The straw that broke the camel’s back was that our own NFB demanded that a friend of Paley`s remove all references to the film from a documentary he’s making since Paley refuses to do the paperwork to give the NFB and the documentarian permission to employ anything from Sita as they wish (all of which is given according to the Creative Commons license).
Now these issues are close to my heart as an objector to the copyright regime in North America and Europe, but they are probably not so important here. Still, with Paley, I’ll assert: copyright is broken.
Moving on, it’s probably more important here to acknowledge and discuss issues around the substance of Paley’s film.
Sita Sings the Blues has generated some controversy for its contents and its treatment of the Valmiki Ramayana.
Hindu nationalists have declared the film to be insulting to Hindu culture and derogatory to the story’s principals, especially Sita, a goddess.
Paley has also been criticised for the cultural appropriation her film represents. In an interview for the magazine Wired she said:
On the far left, there are some very, very privileged people in academia who have reduced all the wondrous complexities of racial relations into, “White people are racist, and non-white people are all victims of white racism.” Without actually looking at the work, they’ve decided that any white person doing a project like this is by definition racist, and it’s an example of more neocolonialism.
As you watch the movie you might find yourself sympathetic one or both of these criticisms, but – without going off on a pedantic rant – I caution you against that. For these particular materials Paley employs are fraught with respect to such issues as sacrality and scripture, and identity and colonization.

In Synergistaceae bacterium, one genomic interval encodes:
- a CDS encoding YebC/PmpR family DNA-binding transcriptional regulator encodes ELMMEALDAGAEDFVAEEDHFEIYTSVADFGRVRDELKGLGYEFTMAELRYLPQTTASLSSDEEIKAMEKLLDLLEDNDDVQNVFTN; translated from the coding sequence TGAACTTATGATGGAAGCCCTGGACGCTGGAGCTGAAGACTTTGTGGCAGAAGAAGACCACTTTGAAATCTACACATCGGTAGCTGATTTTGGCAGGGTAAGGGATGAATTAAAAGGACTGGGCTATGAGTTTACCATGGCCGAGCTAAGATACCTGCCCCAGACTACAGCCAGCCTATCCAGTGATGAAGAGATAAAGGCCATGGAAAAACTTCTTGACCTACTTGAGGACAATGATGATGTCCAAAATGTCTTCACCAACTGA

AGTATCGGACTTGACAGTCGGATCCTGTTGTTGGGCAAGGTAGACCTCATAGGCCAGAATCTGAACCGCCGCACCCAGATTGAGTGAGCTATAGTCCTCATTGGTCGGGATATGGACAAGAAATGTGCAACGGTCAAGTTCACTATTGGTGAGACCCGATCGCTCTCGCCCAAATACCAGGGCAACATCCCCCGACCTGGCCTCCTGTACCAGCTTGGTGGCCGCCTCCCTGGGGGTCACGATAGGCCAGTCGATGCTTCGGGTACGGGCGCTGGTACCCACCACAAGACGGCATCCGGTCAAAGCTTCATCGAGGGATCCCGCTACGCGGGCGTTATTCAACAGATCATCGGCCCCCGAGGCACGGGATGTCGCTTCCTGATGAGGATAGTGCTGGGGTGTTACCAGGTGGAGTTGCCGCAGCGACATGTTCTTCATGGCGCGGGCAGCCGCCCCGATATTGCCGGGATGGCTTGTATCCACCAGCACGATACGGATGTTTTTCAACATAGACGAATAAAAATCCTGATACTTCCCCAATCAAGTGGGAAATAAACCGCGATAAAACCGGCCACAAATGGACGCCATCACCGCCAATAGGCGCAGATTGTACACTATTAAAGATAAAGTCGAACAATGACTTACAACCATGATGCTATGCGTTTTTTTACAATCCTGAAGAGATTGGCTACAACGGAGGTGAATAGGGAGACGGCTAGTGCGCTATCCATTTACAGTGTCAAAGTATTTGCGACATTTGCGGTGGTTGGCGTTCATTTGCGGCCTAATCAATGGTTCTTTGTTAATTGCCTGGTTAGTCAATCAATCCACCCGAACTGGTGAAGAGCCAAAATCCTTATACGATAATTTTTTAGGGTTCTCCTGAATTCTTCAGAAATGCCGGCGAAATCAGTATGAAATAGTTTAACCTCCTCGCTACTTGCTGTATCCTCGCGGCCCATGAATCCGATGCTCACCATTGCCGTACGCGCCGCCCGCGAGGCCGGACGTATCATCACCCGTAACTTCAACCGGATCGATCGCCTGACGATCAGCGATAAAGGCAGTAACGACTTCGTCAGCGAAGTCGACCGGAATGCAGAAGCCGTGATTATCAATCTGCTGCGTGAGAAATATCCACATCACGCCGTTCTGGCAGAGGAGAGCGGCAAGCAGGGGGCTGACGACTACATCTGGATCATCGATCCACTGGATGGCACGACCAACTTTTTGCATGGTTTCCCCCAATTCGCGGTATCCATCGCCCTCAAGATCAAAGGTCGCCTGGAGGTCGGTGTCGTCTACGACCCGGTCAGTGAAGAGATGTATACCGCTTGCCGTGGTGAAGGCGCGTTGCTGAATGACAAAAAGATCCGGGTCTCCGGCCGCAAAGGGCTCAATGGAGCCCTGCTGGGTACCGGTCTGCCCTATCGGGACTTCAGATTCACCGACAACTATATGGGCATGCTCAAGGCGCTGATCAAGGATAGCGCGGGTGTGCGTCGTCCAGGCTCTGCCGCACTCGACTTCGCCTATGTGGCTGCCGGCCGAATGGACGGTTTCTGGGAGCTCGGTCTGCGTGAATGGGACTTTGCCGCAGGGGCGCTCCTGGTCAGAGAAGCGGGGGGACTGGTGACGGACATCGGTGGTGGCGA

For the Sacred Texts class, the reading assigned to accompany the movie is the Introduction to an anthology of essays from 1991 entitled, Many Ramayanas: The Diversity of a Narrative Tradition in South Asia.
The broad lessons this volume seeks to impart are, first, it’s simply no longer tenable to consider the Valmiki Ramayana as some kind of Ur-text from which the others are merely derived or to which they are responses. Derivation and reaction has certainly occurred, but the contexts in which this has taken place are far more complex.
And so secondly, and subsequently, Many Ramayanas shows us that substance(s) and spatial and temporal location(s) of Rama-narrative materials are, on the one hand, stand each alone, and on the other hand, stand as threads in an immensely complex tapestry covering all historical time and a wide space extending well beyond South Asia.
Thus, the accusations against Paley – from the right and from the left – backfire or rather are, as the kids say, an EPIC FAIL. Sacralizing Valmiki’s Sanskrit Ramayana, as well as defending it as the culture of the Other, is to reify some particularity which is problematic on numerous levels.
Indulge these remarks on the Valmiki Ramayana which are intended to bring this to a conclusion.
First, to assert that anyone is guilty of blaspheming against the Valmiki Ramayana by questioning anything about Sita and Rama is to do violence against the Sanskrit text:
Sita, upon her marriage to Rama, no one in the West could view relatively without simply abandoning any claim to moral seriousness – she is a paragon beauty because she’s just lost all her milk teeth; alternatively, she is just a petulant tween who loses her protection in the forest because having seen the deer (a demon in disguise) she demands that Rama acquire it for her because she adores it.
Furthermore, Valmiki (and whoever else might have put their impressions on the Sanskrit text) stuffed it with moral paradoxes that the tradition wrung its hands about for centuries and could not resolve. And these are set up by the very fact that Rama, the legitimate king in succession to his father, is put aside by the keeping of a promise his father made to Rama’s stepmother. From there the (Sanskrit) story proceeds with a set of moral paradoxes which Indian tradition has never really resolved (Rama’s killing of Vali, king of the monkeys, for example).